Judge in Colorado theater trial dismisses 3 jurors
CENTENNIAL, Colo. (AP) -- Three jurors in the Colorado theater shooting trial were dismissed Tuesday amid concern they violated orders not to talk about media coverage of the case.
Judge Carlos A. Samour Jr. first dismissed two jurors, including a woman who says her husband called her and told her about a tweet about the case from the district attorney.
The judge then decided to dismiss a third juror who might have heard discussion about news reports on the case. A total of 21 jurors and alternates remain.
The issue came to light earlier in the day when a fourth juror told Samour that she heard a juror talking about the trial on two previous occasions.
The judge was concerned that none of the other jurors came forward in James Holmes' high-profile trial. Holmes has pleaded not guilty by reason of insanity to opening fire on a crowded theater in 2012. He killed 12 people and injured 70.
Under questioning from Samour, one juror said she got a call from her husband during lunch last week. She said the phone was on speaker at the time, and he asked her about a tweet by District Attorney George Brauchler while another juror was sitting next to her.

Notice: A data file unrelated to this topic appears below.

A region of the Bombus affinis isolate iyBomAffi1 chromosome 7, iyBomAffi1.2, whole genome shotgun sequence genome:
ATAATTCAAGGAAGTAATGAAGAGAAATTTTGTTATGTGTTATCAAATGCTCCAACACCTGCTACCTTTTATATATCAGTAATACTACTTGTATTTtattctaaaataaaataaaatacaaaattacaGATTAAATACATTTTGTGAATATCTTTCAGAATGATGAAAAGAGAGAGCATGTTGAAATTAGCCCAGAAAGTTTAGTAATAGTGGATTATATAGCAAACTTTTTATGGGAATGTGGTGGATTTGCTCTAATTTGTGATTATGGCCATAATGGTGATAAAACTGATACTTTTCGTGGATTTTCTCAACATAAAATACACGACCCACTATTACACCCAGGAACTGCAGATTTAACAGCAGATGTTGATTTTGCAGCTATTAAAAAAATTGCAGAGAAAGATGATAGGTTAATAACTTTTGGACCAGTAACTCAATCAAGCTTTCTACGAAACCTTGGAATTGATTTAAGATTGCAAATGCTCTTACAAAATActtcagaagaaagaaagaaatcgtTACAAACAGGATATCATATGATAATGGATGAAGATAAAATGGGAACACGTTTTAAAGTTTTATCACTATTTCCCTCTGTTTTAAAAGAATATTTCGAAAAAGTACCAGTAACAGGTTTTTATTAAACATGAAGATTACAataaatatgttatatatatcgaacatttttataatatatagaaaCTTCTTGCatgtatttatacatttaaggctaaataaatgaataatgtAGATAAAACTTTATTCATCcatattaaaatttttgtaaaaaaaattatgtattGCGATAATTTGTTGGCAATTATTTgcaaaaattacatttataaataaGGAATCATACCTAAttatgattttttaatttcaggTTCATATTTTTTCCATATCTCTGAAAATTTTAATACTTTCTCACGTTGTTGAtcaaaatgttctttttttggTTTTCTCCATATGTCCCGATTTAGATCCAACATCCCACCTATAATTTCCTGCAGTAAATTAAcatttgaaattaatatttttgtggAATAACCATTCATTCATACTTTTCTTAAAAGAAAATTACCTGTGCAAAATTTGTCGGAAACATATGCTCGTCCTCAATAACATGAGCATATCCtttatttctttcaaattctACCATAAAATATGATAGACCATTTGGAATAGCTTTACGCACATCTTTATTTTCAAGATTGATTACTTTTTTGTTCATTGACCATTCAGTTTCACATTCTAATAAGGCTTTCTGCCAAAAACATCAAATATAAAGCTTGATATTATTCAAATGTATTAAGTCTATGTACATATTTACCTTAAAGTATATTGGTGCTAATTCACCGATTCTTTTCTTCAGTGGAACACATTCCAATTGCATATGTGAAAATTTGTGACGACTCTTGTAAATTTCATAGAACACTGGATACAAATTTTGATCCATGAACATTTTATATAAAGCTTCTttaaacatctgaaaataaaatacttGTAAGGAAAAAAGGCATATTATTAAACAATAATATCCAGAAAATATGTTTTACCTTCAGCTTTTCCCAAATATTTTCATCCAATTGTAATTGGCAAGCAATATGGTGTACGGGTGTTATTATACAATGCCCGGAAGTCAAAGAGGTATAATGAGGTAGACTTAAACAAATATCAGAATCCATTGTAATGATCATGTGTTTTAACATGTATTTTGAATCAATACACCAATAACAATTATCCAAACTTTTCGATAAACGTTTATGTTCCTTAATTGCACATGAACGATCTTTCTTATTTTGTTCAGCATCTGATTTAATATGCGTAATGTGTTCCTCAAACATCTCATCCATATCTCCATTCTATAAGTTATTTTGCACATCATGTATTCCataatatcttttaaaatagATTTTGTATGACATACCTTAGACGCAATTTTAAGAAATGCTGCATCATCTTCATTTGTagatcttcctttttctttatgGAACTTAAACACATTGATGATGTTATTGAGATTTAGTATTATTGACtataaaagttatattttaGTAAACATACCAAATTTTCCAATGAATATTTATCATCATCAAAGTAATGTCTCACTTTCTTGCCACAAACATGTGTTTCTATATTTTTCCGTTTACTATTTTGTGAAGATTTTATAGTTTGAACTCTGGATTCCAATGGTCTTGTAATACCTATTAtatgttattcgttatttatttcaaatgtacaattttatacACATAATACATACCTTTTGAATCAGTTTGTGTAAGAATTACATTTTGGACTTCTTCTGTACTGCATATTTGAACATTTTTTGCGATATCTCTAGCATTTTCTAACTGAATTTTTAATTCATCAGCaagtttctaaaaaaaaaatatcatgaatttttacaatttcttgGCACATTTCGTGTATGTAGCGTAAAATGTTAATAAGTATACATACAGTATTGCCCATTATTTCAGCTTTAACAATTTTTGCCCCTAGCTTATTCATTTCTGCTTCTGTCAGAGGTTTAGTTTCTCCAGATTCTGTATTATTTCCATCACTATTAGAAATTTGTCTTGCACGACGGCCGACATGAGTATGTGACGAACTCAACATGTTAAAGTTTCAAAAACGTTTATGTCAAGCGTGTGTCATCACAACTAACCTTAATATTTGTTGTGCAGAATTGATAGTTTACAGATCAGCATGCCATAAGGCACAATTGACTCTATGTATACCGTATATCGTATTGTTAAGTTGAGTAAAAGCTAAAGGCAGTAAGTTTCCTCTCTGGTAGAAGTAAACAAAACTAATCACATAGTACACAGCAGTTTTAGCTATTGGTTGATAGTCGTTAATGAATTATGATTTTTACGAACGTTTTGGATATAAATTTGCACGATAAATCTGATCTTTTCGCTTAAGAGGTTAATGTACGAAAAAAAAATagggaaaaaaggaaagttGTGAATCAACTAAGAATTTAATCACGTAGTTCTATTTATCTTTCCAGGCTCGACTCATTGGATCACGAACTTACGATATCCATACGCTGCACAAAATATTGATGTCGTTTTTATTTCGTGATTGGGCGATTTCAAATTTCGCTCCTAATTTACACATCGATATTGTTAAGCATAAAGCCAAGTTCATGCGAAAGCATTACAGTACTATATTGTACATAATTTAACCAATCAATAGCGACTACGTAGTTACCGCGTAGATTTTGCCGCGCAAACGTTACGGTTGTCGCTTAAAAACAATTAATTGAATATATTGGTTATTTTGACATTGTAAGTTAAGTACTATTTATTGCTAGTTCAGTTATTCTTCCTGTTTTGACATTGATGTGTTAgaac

The juror said she didn't ask about what the tweet said and noted the two argued because she knew she wasn't supposed to discuss the case.
When asked why she didn't report the incident, she responded: "I just really don't pay attention to my husband most of the time. So it wasn't really important, at that time."
Brauchler was reprimanded last week for tweeting about the case during proceedings.
It took nearly three months to choose the jury after 9,000 summonses were sent.
A total of 24 jurors and alternates were seated in the case. None of them will know if they'll be among the 12 to decide the case until deliberations are about to begin. At that point, the remaining alternates will be dismissed.
The judge chose a high number so there would be plenty of alternates to replace anyone who had to be dismissed for health or other reasons.
Jurors are allowed to go home every night, but they can't discuss the case with anyone or see or read anything about it.
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